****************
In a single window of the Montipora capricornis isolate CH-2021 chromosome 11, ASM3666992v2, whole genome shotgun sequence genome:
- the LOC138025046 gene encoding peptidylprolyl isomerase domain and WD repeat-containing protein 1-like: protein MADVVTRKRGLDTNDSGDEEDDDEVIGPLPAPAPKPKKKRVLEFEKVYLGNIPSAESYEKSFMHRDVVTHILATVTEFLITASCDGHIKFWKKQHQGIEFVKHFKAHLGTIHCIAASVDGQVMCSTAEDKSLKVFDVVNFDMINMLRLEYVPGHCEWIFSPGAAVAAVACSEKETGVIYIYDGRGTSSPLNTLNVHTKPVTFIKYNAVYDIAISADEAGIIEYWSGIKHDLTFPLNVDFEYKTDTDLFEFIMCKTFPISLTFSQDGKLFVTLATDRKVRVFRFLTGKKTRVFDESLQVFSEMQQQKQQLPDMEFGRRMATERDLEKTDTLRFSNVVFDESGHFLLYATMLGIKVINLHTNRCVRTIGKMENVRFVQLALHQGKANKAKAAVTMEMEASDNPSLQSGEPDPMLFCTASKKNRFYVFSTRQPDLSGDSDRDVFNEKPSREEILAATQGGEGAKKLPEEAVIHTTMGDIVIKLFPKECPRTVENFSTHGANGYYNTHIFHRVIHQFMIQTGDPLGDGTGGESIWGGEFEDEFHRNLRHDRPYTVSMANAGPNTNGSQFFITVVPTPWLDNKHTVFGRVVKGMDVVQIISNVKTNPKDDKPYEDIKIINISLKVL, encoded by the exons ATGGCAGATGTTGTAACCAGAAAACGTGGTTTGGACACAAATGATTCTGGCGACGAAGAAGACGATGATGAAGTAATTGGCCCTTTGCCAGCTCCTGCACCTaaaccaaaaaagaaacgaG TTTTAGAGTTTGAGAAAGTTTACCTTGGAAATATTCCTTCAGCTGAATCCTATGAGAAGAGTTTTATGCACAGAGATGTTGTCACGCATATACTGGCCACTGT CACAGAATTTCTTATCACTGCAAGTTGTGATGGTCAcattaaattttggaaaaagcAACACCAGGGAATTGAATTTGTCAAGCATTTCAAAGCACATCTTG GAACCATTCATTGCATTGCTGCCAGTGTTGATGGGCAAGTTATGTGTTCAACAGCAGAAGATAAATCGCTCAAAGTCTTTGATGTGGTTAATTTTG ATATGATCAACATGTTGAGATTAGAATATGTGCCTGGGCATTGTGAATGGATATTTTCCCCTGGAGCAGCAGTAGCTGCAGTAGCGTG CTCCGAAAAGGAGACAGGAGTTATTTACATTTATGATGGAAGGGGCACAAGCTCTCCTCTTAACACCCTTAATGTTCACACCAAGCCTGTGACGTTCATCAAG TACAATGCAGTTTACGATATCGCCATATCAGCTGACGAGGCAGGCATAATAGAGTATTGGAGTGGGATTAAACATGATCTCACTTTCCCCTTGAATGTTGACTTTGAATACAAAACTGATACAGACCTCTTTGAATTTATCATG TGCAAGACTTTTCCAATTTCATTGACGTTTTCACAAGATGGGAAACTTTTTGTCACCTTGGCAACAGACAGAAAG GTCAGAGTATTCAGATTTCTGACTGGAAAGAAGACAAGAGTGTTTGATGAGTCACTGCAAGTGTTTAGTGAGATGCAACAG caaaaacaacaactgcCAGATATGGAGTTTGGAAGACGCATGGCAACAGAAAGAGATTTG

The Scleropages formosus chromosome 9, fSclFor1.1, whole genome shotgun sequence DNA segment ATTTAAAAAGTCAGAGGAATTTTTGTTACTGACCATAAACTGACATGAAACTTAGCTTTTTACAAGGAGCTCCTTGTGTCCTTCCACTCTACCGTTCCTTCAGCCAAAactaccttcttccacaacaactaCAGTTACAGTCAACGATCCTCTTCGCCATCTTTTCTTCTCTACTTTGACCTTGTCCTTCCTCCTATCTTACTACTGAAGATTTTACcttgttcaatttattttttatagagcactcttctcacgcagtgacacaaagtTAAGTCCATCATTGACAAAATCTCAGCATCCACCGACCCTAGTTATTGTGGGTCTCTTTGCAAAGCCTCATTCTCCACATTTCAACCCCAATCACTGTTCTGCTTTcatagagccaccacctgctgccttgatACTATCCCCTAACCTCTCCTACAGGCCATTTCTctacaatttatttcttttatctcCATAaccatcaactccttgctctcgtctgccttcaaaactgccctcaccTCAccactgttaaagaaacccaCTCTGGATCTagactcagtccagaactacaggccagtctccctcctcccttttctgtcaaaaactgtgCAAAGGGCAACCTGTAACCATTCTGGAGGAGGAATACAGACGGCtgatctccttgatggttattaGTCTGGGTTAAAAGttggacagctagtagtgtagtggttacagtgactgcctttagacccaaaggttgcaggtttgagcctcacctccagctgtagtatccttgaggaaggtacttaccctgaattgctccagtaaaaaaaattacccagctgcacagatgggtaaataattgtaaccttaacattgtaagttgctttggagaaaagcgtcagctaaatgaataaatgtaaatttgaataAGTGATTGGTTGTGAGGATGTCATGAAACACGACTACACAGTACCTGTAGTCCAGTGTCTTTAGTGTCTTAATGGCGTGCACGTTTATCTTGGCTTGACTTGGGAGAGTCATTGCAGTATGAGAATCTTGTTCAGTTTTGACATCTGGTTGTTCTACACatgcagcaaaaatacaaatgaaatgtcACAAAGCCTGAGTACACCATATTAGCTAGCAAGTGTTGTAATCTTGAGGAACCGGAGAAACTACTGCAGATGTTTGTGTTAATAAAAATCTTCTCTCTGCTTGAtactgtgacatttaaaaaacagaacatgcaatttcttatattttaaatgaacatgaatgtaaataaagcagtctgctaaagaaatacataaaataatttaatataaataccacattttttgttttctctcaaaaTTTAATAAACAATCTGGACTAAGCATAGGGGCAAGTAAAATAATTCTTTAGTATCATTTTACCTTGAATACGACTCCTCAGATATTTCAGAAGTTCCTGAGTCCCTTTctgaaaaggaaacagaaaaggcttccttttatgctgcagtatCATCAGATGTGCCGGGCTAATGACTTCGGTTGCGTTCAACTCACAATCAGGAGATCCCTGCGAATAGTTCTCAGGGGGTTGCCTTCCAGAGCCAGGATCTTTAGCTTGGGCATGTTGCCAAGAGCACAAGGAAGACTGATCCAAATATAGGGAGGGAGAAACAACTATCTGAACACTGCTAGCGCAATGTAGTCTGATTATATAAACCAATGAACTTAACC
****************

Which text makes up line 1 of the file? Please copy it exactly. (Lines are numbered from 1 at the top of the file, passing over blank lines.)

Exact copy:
In a single window of the Montipora capricornis isolate CH-2021 chromosome 11, ASM3666992v2, whole genome shotgun sequence genome: